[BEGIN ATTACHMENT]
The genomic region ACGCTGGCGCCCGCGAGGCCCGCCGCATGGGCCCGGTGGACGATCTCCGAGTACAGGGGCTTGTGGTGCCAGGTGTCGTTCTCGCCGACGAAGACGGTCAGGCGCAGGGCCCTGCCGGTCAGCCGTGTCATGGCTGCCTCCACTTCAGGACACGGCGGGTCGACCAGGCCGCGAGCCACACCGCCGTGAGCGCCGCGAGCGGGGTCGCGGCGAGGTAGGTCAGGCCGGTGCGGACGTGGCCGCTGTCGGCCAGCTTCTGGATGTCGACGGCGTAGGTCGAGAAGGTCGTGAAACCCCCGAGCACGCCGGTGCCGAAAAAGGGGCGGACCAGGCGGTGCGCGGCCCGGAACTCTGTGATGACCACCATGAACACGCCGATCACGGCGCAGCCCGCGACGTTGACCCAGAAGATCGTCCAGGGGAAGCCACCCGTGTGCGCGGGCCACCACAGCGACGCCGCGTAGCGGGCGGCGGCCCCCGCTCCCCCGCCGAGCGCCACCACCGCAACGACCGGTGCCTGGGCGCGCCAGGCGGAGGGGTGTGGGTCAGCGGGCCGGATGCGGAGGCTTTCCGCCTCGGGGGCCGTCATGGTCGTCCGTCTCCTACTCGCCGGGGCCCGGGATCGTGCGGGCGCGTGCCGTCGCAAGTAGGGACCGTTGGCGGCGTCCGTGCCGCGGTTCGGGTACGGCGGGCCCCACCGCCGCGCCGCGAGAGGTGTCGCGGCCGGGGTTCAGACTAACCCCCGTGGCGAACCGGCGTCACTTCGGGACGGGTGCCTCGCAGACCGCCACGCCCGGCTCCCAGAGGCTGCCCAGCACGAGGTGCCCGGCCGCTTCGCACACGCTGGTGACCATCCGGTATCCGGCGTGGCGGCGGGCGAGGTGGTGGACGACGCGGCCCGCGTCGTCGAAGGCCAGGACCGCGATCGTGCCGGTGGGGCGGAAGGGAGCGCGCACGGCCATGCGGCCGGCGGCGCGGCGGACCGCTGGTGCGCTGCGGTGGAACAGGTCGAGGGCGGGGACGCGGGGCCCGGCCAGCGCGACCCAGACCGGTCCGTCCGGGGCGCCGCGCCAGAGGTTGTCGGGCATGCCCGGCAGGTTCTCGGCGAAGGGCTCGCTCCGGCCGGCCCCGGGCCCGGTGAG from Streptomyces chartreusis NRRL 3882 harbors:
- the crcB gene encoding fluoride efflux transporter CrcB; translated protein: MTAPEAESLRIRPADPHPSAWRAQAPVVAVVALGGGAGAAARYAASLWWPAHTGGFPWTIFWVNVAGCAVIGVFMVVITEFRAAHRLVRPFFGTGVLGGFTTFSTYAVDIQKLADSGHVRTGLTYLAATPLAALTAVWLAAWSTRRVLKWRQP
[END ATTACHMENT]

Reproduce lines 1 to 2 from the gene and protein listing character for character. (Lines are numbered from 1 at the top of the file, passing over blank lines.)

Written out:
The genomic region ACGCTGGCGCCCGCGAGGCCCGCCGCATGGGCCCGGTGGACGATCTCCGAGTACAGGGGCTTGTGGTGCCAGGTGTCGTTCTCGCCGACGAAGACGGTCAGGCGCAGGGCCCTGCCGGTCAGCCGTGTCATGGCTGCCTCCACTTCAGGACACGGCGGGTCGACCAGGCCGCGAGCCACACCGCCGTGAGCGCCGCGAGCGGGGTCGCGGCGAGGTAGGTCAGGCCGGTGCGGACGTGGCCGCTGTCGGCCAGCTTCTGGATGTCGACGGCGTAGGTCGAGAAGGTCGTGAAACCCCCGAGCACGCCGGTGCCGAAAAAGGGGCGGACCAGGCGGTGCGCGGCCCGGAACTCTGTGATGACCACCATGAACACGCCGATCACGGCGCAGCCCGCGACGTTGACCCAGAAGATCGTCCAGGGGAAGCCACCCGTGTGCGCGGGCCACCACAGCGACGCCGCGTAGCGGGCGGCGGCCCCCGCTCCCCCGCCGAGCGCCACCACCGCAACGACCGGTGCCTGGGCGCGCCAGGCGGAGGGGTGTGGGTCAGCGGGCCGGATGCGGAGGCTTTCCGCCTCGGGGGCCGTCATGGTCGTCCGTCTCCTACTCGCCGGGGCCCGGGATCGTGCGGGCGCGTGCCGTCGCAAGTAGGGACCGTTGGCGGCGTCCGTGCCGCGGTTCGGGTACGGCGGGCCCCACCGCCGCGCCGCGAGAGGTGTCGCGGCCGGGGTTCAGACTAACCCCCGTGGCGAACCGGCGTCACTTCGGGACGGGTGCCTCGCAGACCGCCACGCCCGGCTCCCAGAGGCTGCCCAGCACGAGGTGCCCGGCCGCTTCGCACACGCTGGTGACCATCCGGTATCCGGCGTGGCGGCGGGCGAGGTGGTGGACGACGCGGCCCGCGTCGTCGAAGGCCAGGACCGCGATCGTGCCGGTGGGGCGGAAGGGAGCGCGCACGGCCATGCGGCCGGCGGCGCGGCGGACCGCTGGTGCGCTGCGGTGGAACAGGTCGAGGGCGGGGACGCGGGGCCCGGCCAGCGCGACCCAGACCGGTCCGTCCGGGGCGCCGCGCCAGAGGTTGTCGGGCATGCCCGGCAGGTTCTCGGCGAAGGGCTCGCTCCGGCCGGCCCCGGGCCCGGTGAG from Streptomyces chartreusis NRRL 3882 harbors:
- the crcB gene encoding fluoride efflux transporter CrcB; translated protein: MTAPEAESLRIRPADPHPSAWRAQAPVVAVVALGGGAGAAARYAASLWWPAHTGGFPWTIFWVNVAGCAVIGVFMVVITEFRAAHRLVRPFFGTGVLGGFTTFSTYAVDIQKLADSGHVRTGLTYLAATPLAALTAVWLAAWSTRRVLKWRQP